Let me see if I understood your question right.

Given the position of the destination with respect to the position of the jump-pad, you want to figure out an angle of launch and an initial velocity that will get your player to the destination when he triggers the jump pad, correct?

This is more of a physics and math problem, but I’ll see if I can set you in the right direction at least.

First of all, in Unity, as much as possible, you want to think in terms of vectors. Solving for a vector will give you both angle and magnitudes, while thinking in terms of fewer variables. So here, you are trying to calculate the right initial velocity vector.

You sound like you are aware of the basics of trajectory formula. Just for the references, here. Don’t let the partial derivatives or the calculus scare you, it just means that your life is easier because you can treat each dimension independently. Points to note:

- There are infinite combinations of velocities and angles that can result in the trajectory you want, if you don’t worry about time
- The formula for the trajectory may not accurately represent what the Unity physics engine will execute with your computed parameters, since things like air resistance, gravity value, etc could be different.
- The math for trajectories in 3D space is just an extension of that in 2D space.

Are you assuming no deceleration of your player once launched? I will assume you are only expecting your target to be affected by gravity. This would make calculating some parts of the initial velocity (u) actually a little simpler. You have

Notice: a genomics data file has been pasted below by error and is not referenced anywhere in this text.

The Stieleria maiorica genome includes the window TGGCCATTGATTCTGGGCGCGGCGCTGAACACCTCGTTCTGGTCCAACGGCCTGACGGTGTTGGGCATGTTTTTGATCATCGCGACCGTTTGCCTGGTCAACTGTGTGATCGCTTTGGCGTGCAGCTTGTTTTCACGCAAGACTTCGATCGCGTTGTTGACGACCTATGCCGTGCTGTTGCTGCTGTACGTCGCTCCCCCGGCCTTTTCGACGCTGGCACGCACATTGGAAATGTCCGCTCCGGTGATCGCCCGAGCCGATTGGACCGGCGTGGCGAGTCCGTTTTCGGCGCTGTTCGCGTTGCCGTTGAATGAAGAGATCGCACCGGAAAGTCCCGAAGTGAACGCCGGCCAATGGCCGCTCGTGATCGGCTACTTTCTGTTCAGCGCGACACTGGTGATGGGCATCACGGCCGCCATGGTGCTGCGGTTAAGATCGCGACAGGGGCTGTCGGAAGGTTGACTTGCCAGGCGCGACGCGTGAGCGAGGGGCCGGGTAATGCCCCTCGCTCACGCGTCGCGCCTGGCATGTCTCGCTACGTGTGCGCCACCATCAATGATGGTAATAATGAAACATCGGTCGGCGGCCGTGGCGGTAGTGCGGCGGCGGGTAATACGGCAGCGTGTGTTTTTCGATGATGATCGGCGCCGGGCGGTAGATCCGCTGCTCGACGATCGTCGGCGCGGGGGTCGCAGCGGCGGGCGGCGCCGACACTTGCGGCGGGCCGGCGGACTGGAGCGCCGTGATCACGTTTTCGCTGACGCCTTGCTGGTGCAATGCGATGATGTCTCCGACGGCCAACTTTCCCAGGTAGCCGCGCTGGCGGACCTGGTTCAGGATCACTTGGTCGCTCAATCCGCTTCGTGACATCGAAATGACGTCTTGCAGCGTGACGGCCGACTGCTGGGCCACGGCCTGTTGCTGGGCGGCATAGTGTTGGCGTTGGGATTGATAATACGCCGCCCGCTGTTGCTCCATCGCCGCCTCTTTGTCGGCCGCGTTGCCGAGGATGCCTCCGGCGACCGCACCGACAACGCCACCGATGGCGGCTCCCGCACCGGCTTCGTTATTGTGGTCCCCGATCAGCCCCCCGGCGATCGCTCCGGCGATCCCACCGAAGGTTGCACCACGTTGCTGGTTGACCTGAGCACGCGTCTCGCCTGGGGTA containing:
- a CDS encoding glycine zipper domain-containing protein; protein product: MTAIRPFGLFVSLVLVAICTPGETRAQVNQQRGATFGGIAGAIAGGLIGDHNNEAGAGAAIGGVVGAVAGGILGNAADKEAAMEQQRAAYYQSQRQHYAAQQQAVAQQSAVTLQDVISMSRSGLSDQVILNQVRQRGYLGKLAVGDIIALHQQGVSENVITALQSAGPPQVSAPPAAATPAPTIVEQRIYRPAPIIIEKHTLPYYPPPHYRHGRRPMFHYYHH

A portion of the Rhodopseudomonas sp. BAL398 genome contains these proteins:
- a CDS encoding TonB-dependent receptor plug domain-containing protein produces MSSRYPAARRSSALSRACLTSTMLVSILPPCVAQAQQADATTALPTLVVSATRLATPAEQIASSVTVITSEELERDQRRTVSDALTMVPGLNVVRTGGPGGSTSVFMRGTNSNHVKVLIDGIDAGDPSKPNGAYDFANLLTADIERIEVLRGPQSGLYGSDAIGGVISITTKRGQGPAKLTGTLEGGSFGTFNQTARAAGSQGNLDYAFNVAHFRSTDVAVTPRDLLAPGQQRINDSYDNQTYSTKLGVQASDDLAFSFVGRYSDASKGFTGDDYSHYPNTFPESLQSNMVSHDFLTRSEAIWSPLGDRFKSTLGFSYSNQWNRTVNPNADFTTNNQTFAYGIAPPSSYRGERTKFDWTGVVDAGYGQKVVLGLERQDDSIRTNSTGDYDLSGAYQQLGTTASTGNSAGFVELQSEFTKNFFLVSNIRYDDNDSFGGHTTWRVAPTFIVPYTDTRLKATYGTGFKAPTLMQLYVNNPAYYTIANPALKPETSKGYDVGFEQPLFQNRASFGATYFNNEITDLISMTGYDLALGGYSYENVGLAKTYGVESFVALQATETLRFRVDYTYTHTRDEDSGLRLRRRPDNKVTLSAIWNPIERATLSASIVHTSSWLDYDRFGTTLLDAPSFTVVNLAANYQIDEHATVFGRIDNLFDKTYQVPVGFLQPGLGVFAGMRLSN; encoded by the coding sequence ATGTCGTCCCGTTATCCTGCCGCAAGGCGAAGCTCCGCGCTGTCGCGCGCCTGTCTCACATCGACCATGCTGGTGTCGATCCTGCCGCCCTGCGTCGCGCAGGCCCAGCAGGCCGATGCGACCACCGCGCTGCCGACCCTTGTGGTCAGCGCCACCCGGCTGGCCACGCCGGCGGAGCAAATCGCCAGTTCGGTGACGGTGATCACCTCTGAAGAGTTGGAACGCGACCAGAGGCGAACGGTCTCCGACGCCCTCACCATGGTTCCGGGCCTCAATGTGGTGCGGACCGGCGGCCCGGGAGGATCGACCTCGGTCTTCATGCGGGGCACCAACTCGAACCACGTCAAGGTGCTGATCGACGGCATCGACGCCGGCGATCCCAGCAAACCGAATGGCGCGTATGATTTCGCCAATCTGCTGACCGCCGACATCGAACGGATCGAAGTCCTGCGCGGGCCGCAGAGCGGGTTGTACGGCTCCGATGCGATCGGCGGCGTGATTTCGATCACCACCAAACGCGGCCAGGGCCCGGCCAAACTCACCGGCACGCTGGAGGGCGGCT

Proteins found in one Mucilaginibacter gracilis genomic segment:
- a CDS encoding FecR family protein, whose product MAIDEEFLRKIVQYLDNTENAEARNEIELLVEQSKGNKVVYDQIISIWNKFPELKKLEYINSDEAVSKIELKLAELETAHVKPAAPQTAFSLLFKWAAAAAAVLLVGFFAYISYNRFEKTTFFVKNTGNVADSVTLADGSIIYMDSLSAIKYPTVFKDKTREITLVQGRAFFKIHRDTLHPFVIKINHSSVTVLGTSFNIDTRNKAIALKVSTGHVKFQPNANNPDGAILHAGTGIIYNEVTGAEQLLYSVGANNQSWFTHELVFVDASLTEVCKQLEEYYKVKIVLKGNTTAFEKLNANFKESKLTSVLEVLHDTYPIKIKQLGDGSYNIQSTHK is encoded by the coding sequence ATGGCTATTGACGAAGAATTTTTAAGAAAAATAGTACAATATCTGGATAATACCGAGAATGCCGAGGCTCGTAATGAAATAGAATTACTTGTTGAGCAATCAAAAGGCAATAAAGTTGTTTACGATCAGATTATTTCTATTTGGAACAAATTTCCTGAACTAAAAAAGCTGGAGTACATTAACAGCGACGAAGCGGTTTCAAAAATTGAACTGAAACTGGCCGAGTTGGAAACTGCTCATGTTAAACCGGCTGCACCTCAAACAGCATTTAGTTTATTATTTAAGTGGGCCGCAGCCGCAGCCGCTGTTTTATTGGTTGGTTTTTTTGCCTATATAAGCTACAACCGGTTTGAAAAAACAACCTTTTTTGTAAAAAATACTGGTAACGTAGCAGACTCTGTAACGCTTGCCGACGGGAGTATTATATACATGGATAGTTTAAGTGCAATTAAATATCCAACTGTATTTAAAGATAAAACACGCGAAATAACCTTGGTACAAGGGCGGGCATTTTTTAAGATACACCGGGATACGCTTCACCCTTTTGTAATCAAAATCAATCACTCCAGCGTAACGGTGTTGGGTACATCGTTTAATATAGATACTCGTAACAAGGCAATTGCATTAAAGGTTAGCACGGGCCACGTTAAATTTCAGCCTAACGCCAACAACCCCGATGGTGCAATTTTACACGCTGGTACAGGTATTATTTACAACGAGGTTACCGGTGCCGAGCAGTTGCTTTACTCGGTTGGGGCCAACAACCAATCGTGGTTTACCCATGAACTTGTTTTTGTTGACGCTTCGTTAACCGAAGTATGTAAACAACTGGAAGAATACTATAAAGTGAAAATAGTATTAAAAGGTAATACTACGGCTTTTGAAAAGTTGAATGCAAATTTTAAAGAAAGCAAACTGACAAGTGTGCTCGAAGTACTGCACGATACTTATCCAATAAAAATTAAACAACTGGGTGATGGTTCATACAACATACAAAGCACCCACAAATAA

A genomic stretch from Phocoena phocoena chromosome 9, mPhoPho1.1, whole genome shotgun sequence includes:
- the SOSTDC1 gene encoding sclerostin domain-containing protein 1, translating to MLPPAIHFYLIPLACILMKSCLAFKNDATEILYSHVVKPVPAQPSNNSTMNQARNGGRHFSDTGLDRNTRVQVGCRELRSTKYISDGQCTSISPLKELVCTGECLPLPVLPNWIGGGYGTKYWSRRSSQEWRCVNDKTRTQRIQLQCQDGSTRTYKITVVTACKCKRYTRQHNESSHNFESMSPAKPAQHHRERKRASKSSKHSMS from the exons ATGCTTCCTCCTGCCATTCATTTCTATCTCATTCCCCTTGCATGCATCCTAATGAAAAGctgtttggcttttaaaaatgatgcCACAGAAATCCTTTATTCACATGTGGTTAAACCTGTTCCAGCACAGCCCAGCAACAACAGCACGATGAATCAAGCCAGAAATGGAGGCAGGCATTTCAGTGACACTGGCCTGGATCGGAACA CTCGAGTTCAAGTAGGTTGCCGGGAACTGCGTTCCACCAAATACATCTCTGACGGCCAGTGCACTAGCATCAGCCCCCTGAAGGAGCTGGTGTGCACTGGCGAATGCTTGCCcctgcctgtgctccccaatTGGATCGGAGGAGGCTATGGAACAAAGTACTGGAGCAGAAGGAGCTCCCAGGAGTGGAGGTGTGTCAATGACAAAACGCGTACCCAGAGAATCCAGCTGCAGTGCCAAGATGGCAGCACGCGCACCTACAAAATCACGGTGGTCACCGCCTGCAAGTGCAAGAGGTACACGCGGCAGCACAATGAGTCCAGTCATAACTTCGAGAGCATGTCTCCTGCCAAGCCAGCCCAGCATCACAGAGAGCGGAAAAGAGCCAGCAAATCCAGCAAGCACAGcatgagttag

```
p.x(t) = u.x*t
```

p.x(t) is the x position of the player at time t w.r.t the jump-pad. Since you know t, and you know p.x(t) (the difference in x-position between the jump-pad and the destination), so u.x is easily calculated as p.x(t)/t. You can do the exact same thing for u.z to give you `p.z(t)/t`

.

To obtain u.y, you use

```
p.y(t) = u.y*t - 0.5*g.y*t*t
```

(g.x = g.z = 0, g.y = whatever your engine-set gravitational acceleration is)

Again, since you know p.y(t) and g.y as well as t, `u.y = p.y(t)/t + 0.5*g.y*t`

There you go! If you have other accelerating forces involved, just modify the equations appropriately, but basically, your initial velocity vector (angles included!) will be

```
[p.x/t, p.y/t + 0.5*g.y*t, p.z/t]
```

Hope that helped, Caleb!